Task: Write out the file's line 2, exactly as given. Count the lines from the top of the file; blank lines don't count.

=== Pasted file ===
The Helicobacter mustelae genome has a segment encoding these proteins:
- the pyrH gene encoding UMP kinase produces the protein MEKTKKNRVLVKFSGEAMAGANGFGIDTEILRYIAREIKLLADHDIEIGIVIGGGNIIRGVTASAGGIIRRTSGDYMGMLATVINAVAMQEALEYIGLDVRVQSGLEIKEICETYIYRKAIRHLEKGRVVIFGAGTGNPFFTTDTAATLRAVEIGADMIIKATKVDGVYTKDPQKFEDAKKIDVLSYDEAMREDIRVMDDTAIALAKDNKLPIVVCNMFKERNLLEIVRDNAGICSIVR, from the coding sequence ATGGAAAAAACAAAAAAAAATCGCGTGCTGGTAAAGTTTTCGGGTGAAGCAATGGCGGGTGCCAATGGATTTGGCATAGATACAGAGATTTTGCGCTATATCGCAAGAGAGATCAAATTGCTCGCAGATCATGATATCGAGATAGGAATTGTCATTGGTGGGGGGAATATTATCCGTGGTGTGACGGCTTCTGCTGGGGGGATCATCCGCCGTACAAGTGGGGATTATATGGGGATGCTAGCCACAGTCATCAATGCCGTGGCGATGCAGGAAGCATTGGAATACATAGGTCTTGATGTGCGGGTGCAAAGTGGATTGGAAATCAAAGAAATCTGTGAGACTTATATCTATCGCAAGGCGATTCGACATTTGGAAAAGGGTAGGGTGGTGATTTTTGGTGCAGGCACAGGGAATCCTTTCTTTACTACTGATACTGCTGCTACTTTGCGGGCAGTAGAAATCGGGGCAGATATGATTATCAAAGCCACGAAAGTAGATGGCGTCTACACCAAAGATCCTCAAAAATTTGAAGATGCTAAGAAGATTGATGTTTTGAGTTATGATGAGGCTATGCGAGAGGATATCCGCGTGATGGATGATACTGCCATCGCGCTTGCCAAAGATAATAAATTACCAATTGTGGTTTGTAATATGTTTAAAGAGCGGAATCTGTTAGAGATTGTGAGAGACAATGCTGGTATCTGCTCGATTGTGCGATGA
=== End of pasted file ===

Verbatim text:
- the pyrH gene encoding UMP kinase produces the protein MEKTKKNRVLVKFSGEAMAGANGFGIDTEILRYIAREIKLLADHDIEIGIVIGGGNIIRGVTASAGGIIRRTSGDYMGMLATVINAVAMQEALEYIGLDVRVQSGLEIKEICETYIYRKAIRHLEKGRVVIFGAGTGNPFFTTDTAATLRAVEIGADMIIKATKVDGVYTKDPQKFEDAKKIDVLSYDEAMREDIRVMDDTAIALAKDNKLPIVVCNMFKERNLLEIVRDNAGICSIVR, from the coding sequence ATGGAAAAAACAAAAAAAAATCGCGTGCTGGTAAAGTTTTCGGGTGAAGCAATGGCGGGTGCCAATGGATTTGGCATAGATACAGAGATTTTGCGCTATATCGCAAGAGAGATCAAATTGCTCGCAGATCATGATATCGAGATAGGAATTGTCATTGGTGGGGGGAATATTATCCGTGGTGTGACGGCTTCTGCTGGGGGGATCATCCGCCGTACAAGTGGGGATTATATGGGGATGCTAGCCACAGTCATCAATGCCGTGGCGATGCAGGAAGCATTGGAATACATAGGTCTTGATGTGCGGGTGCAAAGTGGATTGGAAATCAAAGAAATCTGTGAGACTTATATCTATCGCAAGGCGATTCGACATTTGGAAAAGGGTAGGGTGGTGATTTTTGGTGCAGGCACAGGGAATCCTTTCTTTACTACTGATACTGCTGCTACTTTGCGGGCAGTAGAAATCGGGGCAGATATGATTATCAAAGCCACGAAAGTAGATGGCGTCTACACCAAAGATCCTCAAAAATTTGAAGATGCTAAGAAGATTGATGTTTTGAGTTATGATGAGGCTATGCGAGAGGATATCCGCGTGATGGATGATACTGCCATCGCGCTTGCCAAAGATAATAAATTACCAATTGTGGTTTGTAATATGTTTAAAGAGCGGAATCTGTTAGAGATTGTGAGAGACAATGCTGGTATCTGCTCGATTGTGCGATGA